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Ask Mr. Smarty Plants is a free service provided by the staff and volunteers at the Lady Bird Johnson Wildflower Center.

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Thursday - July 02, 2009

From: Houston, TX
Region: Southwest
Topic: Diseases and Disorders
Title: Browning leaves on Ilex vomitoria in Houston
Answered by: Barbara Medford

QUESTION:

Houston, we have a problem!!! I have a number of yaupon bushes that have been in my yard for years that have a large number of leaves turning a solid dark brown color. Any ideas of the cause?

ANSWER:

Any time the condition changes of a plant that has done well on a site for years, we have to ask what has been the change in the environment? Ilex vomitoria (yaupon) is a hardy native shrub. So, what has changed in your yard or what has been done that is different than previous years? The first thing that comes to mind is indiscriminate spraying of herbicides. Someone, you, your neighbor, a landscape contractor, may have been spraying weeds and a breeze drifted some of it onto your yaupons. Weed killers for lawns kill broad-leaf plants, or dicots, because grass is a monocot. Yaupon is a broadleaf plant. The weed killer has no internal instructions about "this broad leaf, not that broad leaf."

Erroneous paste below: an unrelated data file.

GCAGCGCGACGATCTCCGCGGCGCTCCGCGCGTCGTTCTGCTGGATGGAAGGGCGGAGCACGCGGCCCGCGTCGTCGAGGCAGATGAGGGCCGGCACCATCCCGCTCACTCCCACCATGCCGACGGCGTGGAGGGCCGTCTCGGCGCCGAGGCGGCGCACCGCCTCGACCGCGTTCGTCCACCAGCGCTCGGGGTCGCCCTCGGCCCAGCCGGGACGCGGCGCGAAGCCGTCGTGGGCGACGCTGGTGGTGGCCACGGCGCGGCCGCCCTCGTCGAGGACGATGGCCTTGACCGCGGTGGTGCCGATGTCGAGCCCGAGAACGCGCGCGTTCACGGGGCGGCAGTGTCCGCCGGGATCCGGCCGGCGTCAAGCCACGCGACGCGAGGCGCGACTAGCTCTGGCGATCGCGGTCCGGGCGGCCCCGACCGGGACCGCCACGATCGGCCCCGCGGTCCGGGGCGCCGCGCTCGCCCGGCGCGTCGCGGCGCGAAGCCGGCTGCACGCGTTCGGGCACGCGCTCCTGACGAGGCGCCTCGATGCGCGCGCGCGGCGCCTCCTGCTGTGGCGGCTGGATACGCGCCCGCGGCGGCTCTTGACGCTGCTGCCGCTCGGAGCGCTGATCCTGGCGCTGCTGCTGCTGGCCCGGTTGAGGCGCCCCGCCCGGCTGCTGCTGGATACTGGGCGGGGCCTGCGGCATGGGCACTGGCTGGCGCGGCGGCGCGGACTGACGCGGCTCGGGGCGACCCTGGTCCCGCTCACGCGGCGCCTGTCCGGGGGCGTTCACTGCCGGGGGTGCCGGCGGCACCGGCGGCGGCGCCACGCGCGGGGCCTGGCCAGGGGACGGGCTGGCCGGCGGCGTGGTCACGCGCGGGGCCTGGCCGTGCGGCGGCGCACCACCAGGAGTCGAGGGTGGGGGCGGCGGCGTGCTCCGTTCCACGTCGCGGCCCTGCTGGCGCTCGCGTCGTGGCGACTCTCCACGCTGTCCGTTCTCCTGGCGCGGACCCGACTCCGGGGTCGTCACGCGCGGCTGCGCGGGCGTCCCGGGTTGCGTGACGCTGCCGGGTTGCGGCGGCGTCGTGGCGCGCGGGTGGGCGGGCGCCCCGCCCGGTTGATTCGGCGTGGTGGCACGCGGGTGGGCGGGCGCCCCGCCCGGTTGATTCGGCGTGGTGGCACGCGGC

Although yaupons are resistant to almost any natural problem, the bark can be damaged by mechanical impact, such as from a lawnmowever or edge trimmer. If the damage was not too extensive, the plant can probably recover, but you should take steps to avoid that happening again. You did not mention detecting any insect activity, but some of the possibilities are scale (eHow), leaf miners (PlanetNatural), mites (West Virginia University Extension) and aphids (University of Kentucky Entomology).

Since we can't possibly diagnose or recommend treatment at a distance, we suggest you get in contact with the Texas A&M AgriLIFE Extension Office for Harris County.  They are far better equipped to deal with pest and disease problems in a particular area than we are.

 

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